A colleague, David, bought a tandem bike recently. This has provided a new way for David and his wife Launda to exercise and tour the local area. It’s also provided a unique opportunity to explore their finely-tuned relationship (They’ve been married for 21 years and have got this whole relationship thing down…mostly.)
The AHAs started right when they got the bike. Mike at TeamActive did a great job explaining the unique challenges of tandem cycling. David and Launda listened, but also thought, “Hey, how hard could it be?” Turns out it was not a walk in the park, and they quickly figured out that they needed to consider themselves cycling newbies and be ready to learn.
In their 21 years of wedded bliss, David and Launda have worked through their fair share of communication issues. When you can finish each other’s sentences, coordinating your actions on a bike should be simple. What they learned by tandem biking is that it’s necessary to over-communicate, stop assuming and agree upon a shared language, especially when taking on a new, interconnected challenge.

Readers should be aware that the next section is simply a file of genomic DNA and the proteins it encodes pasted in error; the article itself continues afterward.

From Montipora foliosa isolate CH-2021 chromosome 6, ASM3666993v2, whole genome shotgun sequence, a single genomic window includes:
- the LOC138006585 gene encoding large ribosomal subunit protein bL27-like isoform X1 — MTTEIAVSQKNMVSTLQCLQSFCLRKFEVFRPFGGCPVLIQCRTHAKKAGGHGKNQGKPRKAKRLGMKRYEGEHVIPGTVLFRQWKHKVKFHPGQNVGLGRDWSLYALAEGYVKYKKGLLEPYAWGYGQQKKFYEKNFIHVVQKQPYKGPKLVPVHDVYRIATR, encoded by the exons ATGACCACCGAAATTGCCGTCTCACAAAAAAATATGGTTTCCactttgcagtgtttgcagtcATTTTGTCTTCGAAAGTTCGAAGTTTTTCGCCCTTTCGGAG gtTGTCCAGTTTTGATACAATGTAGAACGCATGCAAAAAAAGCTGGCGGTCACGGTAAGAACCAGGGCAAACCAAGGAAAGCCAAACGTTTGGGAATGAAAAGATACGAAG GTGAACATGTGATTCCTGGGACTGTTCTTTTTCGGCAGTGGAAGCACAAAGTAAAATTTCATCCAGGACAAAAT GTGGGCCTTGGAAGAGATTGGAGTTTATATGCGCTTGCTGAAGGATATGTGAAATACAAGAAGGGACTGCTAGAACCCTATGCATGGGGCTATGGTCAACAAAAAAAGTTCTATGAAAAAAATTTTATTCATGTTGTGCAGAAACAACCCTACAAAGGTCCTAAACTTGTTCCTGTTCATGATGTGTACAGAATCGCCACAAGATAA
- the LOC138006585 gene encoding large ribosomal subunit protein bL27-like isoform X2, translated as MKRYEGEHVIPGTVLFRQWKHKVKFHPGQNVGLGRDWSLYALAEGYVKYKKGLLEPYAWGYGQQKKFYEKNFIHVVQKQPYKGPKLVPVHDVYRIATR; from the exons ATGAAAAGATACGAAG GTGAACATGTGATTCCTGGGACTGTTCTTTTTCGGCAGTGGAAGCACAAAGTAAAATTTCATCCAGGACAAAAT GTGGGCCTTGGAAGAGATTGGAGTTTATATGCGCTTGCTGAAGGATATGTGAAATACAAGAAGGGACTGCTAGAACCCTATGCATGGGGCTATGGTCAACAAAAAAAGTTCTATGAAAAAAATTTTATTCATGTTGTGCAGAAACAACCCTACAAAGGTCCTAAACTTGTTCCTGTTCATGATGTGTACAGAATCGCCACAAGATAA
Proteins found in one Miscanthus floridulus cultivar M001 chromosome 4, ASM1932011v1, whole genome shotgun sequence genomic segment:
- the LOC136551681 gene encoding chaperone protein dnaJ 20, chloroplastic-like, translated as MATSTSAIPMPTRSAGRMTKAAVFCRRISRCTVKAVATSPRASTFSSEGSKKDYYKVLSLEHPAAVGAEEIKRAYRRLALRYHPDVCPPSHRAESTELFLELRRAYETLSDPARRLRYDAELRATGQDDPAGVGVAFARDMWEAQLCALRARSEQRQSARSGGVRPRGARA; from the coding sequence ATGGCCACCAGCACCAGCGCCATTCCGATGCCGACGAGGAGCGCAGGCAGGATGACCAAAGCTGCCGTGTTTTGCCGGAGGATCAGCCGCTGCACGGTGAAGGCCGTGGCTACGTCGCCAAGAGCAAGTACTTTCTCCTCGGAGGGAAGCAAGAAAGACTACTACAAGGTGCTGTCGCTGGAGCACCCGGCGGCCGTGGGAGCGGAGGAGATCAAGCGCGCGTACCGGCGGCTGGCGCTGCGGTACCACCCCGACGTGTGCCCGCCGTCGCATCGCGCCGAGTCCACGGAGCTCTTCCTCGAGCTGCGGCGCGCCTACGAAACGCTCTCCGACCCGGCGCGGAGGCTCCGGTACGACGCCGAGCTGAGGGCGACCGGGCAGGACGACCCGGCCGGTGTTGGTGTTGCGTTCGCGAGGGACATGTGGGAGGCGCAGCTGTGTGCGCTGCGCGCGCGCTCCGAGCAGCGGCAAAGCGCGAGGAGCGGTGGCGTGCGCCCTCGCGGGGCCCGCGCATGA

The level of interdependence on the bike was a shock as well. Yes, in theory they knew that if David leaned one way, it would impact Launda and their joint stability on the tandem. In reality, even small shifts in foot or hand position can cause imbalance. Don’t even ask them about the challenges of crossing railroad tracks on a tandem. Painful memory, literally, but a valuable lesson learned about being more aware of unanticipated consequences of our actions.
Their experiences on the tandem are not that much different from what people in organizations experience, particularly after a long tenure. Try as we might, we forget how interconnected we are. We assume that people understand the things we say. We get caught up in our perspective and don’t consider the sweeping impact of our actions.
If you’ve been with your organization for a while (and maybe even if you haven’t), stop and consider what you may learn from the tandem bike experience. Are you taking your hands off the handlebars and not telling others that might be impacted? Be safe out there.
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Photo courtesy of David and Launda Wheatley